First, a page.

Whenever I visit a WALMART SUPERCENTER, which is a frequent experience for all RVers, I carry my refillable drinking water jugs in to the Culligan or Glacier water machine, to fill them from the water source with filtered, reverse-osmosis-treated, and delicious H2O. The cost per gallon is usually about 27 cents (by comparison,the Walmart drinking water is at least 78 cents in a throw-away jug!).
NO MORE!!! Walmart, in its constant profit-driven impetus, has removed those consumer-friendly machines in favor of their own supply of 5 gallon pre-filled jugs, showcased in huge racks that take up more floor space than the water machines, and which disallow the green-minded of us, a convenient system of providing the drinking water we can store effectively.
Is it about floor space in their newly-designed stores? Is it about aesthetics in removing those dispensers? Is it that re-fillers bring in their own recycled bottles and jugs? Is it about a pure profit motive?
I vote for the latter! The machines are installed, inspected and serviced by the manufacturer/suppliers. That the machines are not emblazoned with the WALMART logo may be a source of irritation to the world’s largest retailer.
They should be ashamed at this grab of one of the most important green-related activities that we RVers, and home owners could exercise. I won’t be surprised that their response will be mute.
I am about to drive my Class C RV to storage. In what seems like an eternal quandary, my interests have a national scope, as this post will make evident. Summer will be the usual over-heated, humid season in Florida, and I generally depart for more moderate climes before now. There are things I need to get done in my “home” state of Massachusetts; doctor visits, mail pick-ups, friends and family considerations are what have me heading north in my car…leaving my mobile house in Orlando.
It’s the price of gas which has dictated the course of action. It would be better if I had a tow-hitch behind the RV so as to tow the little car north. I have not yet decided to weld a hitch onto the RV structure, but it now is becoming more of a practical decision to do so. As it stands, I will drive the 1600 miles (the Saturn gets a phenomenal 40-45 miles per gallon!) in a quick trip to Massachusetts and New Hampshire. If I drove the RV (it gets 10-12 miles per gallon) I would pay an additional $450. in fuel.…based on a proposed June average of $3.75 per gallon. I can drive round-trip for $150. LESS than that one-way cost in the RV.
At the latter part of June I will either leave the Saturn and fly back to get the RV, with the prospect of staying in New England until early Fall, or drive the car back to central Florida to swelter through until September, preparing the RV for a longer journey west to Arizona/Nevada. I want to spend the Winter in the Southwest, and plan on living half of the year there, rather than Florida, parking the RV when sojourning.
Quandary: Do I weld the hitch and pull the Saturn, or drive them separately? Do I fly back to New England for visits, or do I drive cross-country when necessary? I have been wrestling with all of this for more years than I care to think about. Living in the West is easier and less expensive in an RV. And there is room to breathe! The open panorama and big skies have been beckoning for a long time, and this time I want to do more than just visit.
Several commitments dictate that I arrive in New England in June. I always enjoy visiting with my sister and brother-in-law in Connecticut, and my sister-in law in Massachusetts. My daughter lives in New Hampshire, and I will be taking her to the NH Philharmonic POPS concert on the 4th. Then comes her 50th birthday celebration the next day…it must be a VIRTUAL 50th, ‘cause I sure ain’t no 74 !!!!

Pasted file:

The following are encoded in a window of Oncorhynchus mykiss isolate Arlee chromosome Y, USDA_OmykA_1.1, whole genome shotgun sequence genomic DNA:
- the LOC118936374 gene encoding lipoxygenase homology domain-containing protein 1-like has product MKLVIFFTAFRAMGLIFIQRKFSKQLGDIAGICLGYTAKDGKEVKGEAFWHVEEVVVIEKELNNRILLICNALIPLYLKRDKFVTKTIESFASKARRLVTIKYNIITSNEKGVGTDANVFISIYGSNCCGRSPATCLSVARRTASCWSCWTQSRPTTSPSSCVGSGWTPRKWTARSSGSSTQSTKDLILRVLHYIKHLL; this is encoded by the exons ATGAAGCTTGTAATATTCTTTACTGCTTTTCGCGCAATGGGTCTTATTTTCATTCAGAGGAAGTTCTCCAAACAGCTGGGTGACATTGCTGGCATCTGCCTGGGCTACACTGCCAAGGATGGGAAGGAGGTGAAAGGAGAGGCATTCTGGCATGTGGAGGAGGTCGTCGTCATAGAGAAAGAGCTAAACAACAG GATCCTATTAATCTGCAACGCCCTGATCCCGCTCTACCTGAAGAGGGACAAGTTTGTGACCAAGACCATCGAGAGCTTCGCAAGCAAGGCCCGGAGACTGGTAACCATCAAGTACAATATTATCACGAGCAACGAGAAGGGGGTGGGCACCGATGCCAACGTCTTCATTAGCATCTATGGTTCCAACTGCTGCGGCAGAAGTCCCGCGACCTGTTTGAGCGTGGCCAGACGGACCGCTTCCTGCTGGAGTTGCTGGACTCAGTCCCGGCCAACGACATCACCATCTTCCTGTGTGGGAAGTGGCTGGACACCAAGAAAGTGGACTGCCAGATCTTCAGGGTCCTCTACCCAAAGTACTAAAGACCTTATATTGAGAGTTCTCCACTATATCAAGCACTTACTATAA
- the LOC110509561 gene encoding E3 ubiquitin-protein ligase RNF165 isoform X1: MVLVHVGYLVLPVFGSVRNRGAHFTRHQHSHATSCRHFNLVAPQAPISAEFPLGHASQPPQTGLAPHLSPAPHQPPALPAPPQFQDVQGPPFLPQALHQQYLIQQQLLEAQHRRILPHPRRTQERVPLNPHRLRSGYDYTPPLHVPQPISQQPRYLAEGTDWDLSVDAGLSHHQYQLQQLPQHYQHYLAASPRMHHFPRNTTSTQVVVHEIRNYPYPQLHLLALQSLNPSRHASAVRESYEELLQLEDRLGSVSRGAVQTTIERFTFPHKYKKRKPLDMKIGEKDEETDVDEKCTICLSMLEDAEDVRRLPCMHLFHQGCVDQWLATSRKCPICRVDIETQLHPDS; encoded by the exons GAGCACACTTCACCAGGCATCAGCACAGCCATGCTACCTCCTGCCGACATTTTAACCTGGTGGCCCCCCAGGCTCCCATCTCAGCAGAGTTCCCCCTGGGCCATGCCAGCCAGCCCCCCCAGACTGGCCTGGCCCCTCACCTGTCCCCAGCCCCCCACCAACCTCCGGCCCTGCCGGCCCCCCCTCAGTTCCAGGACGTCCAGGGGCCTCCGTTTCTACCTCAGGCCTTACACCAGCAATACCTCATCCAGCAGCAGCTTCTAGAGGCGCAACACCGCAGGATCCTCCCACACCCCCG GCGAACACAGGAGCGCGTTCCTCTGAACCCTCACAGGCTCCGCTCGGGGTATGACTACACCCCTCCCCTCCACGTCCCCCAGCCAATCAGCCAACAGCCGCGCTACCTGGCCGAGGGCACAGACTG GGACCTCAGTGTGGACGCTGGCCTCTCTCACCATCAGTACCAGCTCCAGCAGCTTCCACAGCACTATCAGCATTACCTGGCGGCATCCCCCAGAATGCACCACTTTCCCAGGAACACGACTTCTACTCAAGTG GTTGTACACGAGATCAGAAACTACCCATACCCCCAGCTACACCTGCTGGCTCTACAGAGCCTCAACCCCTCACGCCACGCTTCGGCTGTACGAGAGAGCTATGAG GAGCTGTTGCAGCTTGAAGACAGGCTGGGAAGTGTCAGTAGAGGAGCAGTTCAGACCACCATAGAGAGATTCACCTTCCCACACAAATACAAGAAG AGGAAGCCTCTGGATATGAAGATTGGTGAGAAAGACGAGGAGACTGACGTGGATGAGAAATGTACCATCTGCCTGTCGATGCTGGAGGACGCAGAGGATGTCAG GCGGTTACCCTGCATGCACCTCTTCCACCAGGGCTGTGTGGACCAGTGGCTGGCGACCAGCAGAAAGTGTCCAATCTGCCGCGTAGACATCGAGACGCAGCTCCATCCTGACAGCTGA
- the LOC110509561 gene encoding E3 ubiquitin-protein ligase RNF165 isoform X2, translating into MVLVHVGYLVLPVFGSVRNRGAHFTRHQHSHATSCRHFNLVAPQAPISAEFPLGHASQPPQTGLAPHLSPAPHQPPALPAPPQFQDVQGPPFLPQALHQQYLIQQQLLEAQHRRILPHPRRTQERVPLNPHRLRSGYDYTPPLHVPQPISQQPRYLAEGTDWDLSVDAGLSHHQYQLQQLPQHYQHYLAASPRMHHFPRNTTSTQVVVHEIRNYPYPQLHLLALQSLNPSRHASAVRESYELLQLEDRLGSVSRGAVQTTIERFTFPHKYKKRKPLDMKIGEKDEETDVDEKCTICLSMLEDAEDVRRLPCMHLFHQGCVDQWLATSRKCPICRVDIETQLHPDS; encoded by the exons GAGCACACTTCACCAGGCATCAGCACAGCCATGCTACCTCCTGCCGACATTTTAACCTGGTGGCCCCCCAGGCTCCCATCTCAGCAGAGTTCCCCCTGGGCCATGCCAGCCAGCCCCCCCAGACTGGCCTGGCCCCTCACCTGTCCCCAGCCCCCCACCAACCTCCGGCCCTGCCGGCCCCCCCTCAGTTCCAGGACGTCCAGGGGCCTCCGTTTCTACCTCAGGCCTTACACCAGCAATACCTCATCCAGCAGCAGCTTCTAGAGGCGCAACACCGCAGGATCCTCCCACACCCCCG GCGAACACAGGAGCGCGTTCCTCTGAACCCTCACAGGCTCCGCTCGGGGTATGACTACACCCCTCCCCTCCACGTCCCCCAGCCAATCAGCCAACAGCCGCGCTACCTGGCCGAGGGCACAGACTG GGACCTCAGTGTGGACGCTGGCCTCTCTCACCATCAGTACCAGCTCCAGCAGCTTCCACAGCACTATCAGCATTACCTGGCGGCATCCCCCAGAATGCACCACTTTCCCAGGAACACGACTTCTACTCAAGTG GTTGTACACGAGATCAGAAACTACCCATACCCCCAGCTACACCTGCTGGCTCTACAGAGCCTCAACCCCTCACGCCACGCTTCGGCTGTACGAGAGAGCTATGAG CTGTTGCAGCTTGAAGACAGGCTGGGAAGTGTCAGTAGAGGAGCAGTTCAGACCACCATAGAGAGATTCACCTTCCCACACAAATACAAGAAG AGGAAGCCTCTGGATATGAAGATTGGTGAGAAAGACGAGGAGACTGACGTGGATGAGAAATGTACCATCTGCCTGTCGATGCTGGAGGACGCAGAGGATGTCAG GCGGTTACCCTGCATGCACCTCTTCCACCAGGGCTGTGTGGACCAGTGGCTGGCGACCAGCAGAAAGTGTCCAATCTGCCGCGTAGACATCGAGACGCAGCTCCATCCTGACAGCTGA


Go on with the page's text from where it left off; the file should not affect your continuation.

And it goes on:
Anyhow…our family has a 60+ year tradition of getting together on Fathers Day. It began north of Boston, Massachusetts about the time my sister was married and had her first born baby. Then my brother and his wife bought a house about a mile north in the same city for their budding family. Mom and Dad had a small house…but a BIG back yard. Half was devoted to aisles of flowers (half of that was for a victory garden filled with vegetable plants during the WW2 era) and the half nearest the house and porch was the croquet court!
We BBQ’d on the brick fireplace…my brother-in -law had the chef’s duties. We all sat around in lawn chairs amidst tables of food prepared on site, and imported from the various kitchens of family members from near and far. The wickets were placed, and a wicked game of ‘Poison’ ensued! Aunts and uncles attended. Then sons and daughters, nieces and nephews, even as my parents went from being grandparents to great grandparents. After Mom was gone, the moveable feast traveled to my sister’s home west of Boston. Thence to northern Connecticut when my brother-in-law was transferred there. We met each June and it became so much more than a Fathers Day as we all caught up on each others lives, and enjoyed the season and the general joie de vivre.
We also got the whole family assembled for 30 years in Lincoln, New Hampshire at Loon Mountain, in a time-share condo my folks had bought in 1976. With family activities and schedules it is difficult for everyone to have the same day free….but somehow we made it work. My daughter and I loved to cook the “big meal” on Saturday evening, and most of our loved ones attended.
Fathers Day morphed and moved to New Hampshire when my daughter and her husband moved from the upper Connecticut valley to a central New Hampshire city.
Things and circumstances change! This year we will all be together in a different spot…my niece will host…the same niece that was that new baby when it all began. I’m getting teary-eyed now.